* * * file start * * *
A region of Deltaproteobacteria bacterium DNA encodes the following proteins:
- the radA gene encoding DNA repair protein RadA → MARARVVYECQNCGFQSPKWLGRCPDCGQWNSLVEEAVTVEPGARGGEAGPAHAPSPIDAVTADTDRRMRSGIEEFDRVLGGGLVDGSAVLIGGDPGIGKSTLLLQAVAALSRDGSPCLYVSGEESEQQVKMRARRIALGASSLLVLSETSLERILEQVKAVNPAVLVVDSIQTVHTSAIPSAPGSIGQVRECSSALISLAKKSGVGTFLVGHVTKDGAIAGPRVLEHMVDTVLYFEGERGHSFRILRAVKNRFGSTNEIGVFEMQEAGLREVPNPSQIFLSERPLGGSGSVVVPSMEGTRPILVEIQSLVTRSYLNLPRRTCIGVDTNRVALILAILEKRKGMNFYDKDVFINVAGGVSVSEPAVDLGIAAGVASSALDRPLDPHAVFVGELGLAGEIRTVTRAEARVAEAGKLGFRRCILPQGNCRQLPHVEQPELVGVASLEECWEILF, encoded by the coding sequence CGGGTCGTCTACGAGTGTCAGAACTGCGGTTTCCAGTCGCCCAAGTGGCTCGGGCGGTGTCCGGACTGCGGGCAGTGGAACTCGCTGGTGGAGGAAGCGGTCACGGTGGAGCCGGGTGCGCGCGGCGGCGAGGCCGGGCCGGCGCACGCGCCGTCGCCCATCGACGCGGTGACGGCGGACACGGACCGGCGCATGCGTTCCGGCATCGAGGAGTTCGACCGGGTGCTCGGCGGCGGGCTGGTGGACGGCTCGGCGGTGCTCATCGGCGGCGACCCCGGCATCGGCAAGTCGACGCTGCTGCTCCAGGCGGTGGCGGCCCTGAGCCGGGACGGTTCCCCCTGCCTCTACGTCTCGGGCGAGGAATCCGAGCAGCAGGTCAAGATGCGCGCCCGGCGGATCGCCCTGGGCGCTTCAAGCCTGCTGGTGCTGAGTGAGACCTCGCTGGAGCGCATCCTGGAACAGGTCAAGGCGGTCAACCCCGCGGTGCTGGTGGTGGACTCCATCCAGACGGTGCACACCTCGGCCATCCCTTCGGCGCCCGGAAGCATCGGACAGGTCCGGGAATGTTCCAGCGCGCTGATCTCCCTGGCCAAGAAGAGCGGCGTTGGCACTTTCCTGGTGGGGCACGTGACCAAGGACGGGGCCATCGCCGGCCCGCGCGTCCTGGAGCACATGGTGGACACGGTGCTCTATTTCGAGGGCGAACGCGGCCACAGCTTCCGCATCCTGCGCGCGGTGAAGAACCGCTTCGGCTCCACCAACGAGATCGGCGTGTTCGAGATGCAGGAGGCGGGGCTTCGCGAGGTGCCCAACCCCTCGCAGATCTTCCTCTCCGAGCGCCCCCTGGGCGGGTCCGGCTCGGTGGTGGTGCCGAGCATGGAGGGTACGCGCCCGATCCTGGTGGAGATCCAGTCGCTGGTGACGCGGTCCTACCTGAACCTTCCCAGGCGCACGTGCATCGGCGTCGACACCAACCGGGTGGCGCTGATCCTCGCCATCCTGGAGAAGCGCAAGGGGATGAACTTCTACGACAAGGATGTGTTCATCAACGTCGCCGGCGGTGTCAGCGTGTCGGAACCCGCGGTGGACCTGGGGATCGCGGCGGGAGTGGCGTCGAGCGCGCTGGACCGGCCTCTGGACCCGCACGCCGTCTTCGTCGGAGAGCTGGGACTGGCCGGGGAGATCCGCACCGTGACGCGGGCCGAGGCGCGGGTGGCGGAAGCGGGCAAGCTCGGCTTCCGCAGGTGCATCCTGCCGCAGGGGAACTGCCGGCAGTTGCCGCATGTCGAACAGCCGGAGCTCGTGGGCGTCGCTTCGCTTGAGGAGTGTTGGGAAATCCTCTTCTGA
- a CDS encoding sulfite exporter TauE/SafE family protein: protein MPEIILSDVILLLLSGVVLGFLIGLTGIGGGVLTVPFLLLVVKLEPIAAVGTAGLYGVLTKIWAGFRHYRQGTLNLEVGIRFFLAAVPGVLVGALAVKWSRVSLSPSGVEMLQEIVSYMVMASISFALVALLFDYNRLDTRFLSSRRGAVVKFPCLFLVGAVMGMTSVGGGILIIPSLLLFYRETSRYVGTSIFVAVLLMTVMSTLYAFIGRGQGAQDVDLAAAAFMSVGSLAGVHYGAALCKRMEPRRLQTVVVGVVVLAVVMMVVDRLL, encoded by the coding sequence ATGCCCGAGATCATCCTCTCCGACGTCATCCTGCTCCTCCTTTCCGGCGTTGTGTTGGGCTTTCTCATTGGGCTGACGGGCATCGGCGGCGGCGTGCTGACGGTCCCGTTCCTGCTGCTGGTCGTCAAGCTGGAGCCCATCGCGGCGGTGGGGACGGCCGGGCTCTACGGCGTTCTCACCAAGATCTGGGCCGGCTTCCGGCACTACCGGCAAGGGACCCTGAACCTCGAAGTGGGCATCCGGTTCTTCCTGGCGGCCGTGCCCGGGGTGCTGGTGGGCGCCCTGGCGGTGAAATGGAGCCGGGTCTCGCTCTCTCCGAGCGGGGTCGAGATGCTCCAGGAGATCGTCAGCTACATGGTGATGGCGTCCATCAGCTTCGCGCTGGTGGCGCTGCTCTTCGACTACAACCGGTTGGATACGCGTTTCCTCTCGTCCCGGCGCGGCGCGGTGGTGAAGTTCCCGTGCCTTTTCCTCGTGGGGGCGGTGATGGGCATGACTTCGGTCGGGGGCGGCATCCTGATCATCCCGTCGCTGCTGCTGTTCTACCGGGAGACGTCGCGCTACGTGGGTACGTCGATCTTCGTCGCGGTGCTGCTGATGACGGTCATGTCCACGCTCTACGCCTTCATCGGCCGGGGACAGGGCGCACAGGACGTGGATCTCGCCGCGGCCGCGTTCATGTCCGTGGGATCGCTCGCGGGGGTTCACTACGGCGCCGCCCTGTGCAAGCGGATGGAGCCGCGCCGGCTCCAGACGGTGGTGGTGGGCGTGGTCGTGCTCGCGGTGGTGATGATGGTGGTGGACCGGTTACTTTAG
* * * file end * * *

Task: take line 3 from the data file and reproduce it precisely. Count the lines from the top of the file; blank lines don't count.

- a CDS encoding sulfite exporter TauE/SafE family protein: protein MPEIILSDVILLLLSGVVLGFLIGLTGIGGGVLTVPFLLLVVKLEPIAAVGTAGLYGVLTKIWAGFRHYRQGTLNLEVGIRFFLAAVPGVLVGALAVKWSRVSLSPSGVEMLQEIVSYMVMASISFALVALLFDYNRLDTRFLSSRRGAVVKFPCLFLVGAVMGMTSVGGGILIIPSLLLFYRETSRYVGTSIFVAVLLMTVMSTLYAFIGRGQGAQDVDLAAAAFMSVGSLAGVHYGAALCKRMEPRRLQTVVVGVVVLAVVMMVVDRLL, encoded by the coding sequence ATGCCCGAGATCATCCTCTCCGACGTCATCCTGCTCCTCCTTTCCGGCGTTGTGTTGGGCTTTCTCATTGGGCTGACGGGCATCGGCGGCGGCGTGCTGACGGTCCCGTTCCTGCTGCTGGTCGTCAAGCTGGAGCCCATCGCGGCGGTGGGGACGGCCGGGCTCTACGGCGTTCTCACCAAGATCTGGGCCGGCTTCCGGCACTACCGGCAAGGGACCCTGAACCTCGAAGTGGGCATCCGGTTCTTCCTGGCGGCCGTGCCCGGGGTGCTGGTGGGCGCCCTGGCGGTGAAATGGAGCCGGGTCTCGCTCTCTCCGAGCGGGGTCGAGATGCTCCAGGAGATCGTCAGCTACATGGTGATGGCGTCCATCAGCTTCGCGCTGGTGGCGCTGCTCTTCGACTACAACCGGTTGGATACGCGTTTCCTCTCGTCCCGGCGCGGCGCGGTGGTGAAGTTCCCGTGCCTTTTCCTCGTGGGGGCGGTGATGGGCATGACTTCGGTCGGGGGCGGCATCCTGATCATCCCGTCGCTGCTGCTGTTCTACCGGGAGACGTCGCGCTACGTGGGTACGTCGATCTTCGTCGCGGTGCTGCTGATGACGGTCATGTCCACGCTCTACGCCTTCATCGGCCGGGGACAGGGCGCACAGGACGTGGATCTCGCCGCGGCCGCGTTCATGTCCGTGGGATCGCTCGCGGGGGTTCACTACGGCGCCGCCCTGTGCAAGCGGATGGAGCCGCGCCGGCTCCAGACGGTGGTGGTGGGCGTGGTCGTGCTCGCGGTGGTGATGATGGTGGTGGACCGGTTACTTTAG